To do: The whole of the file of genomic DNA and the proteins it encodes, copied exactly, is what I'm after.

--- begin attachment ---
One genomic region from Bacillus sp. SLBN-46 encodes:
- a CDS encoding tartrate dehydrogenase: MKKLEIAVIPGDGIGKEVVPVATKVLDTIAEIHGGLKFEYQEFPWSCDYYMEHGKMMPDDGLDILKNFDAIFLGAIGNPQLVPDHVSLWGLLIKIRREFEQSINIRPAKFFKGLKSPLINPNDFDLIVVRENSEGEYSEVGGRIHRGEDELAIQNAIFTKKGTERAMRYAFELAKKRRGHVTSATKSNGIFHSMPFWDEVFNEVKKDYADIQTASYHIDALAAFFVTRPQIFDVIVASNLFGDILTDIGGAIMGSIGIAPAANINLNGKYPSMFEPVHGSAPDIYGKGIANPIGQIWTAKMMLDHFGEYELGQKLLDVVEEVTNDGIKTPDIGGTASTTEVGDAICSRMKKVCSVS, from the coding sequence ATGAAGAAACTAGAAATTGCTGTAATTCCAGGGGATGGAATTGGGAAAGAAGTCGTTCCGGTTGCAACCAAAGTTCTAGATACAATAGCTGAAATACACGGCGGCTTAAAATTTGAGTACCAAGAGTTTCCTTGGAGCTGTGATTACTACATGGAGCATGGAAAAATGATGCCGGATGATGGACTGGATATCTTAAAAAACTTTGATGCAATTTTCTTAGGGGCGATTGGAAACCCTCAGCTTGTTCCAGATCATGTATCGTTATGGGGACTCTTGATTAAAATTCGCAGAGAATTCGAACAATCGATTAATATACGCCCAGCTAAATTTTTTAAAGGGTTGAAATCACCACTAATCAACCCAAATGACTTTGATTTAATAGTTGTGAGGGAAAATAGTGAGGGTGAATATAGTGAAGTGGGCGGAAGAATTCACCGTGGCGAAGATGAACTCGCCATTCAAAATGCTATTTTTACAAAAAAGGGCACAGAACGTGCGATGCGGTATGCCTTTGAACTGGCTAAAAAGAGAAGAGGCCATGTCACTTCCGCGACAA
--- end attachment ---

One genomic region from Bacillus sp. SLBN-46 encodes:
- a CDS encoding tartrate dehydrogenase: MKKLEIAVIPGDGIGKEVVPVATKVLDTIAEIHGGLKFEYQEFPWSCDYYMEHGKMMPDDGLDILKNFDAIFLGAIGNPQLVPDHVSLWGLLIKIRREFEQSINIRPAKFFKGLKSPLINPNDFDLIVVRENSEGEYSEVGGRIHRGEDELAIQNAIFTKKGTERAMRYAFELAKKRRGHVTSATKSNGIFHSMPFWDEVFNEVKKDYADIQTASYHIDALAAFFVTRPQIFDVIVASNLFGDILTDIGGAIMGSIGIAPAANINLNGKYPSMFEPVHGSAPDIYGKGIANPIGQIWTAKMMLDHFGEYELGQKLLDVVEEVTNDGIKTPDIGGTASTTEVGDAICSRMKKVCSVS, from the coding sequence ATGAAGAAACTAGAAATTGCTGTAATTCCAGGGGATGGAATTGGGAAAGAAGTCGTTCCGGTTGCAACCAAAGTTCTAGATACAATAGCTGAAATACACGGCGGCTTAAAATTTGAGTACCAAGAGTTTCCTTGGAGCTGTGATTACTACATGGAGCATGGAAAAATGATGCCGGATGATGGACTGGATATCTTAAAAAACTTTGATGCAATTTTCTTAGGGGCGATTGGAAACCCTCAGCTTGTTCCAGATCATGTATCGTTATGGGGACTCTTGATTAAAATTCGCAGAGAATTCGAACAATCGATTAATATACGCCCAGCTAAATTTTTTAAAGGGTTGAAATCACCACTAATCAACCCAAATGACTTTGATTTAATAGTTGTGAGGGAAAATAGTGAGGGTGAATATAGTGAAGTGGGCGGAAGAATTCACCGTGGCGAAGATGAACTCGCCATTCAAAATGCTATTTTTACAAAAAAGGGCACAGAACGTGCGATGCGGTATGCCTTTGAACTGGCTAAAAAGAGAAGAGGCCATGTCACTTCCGCGACAA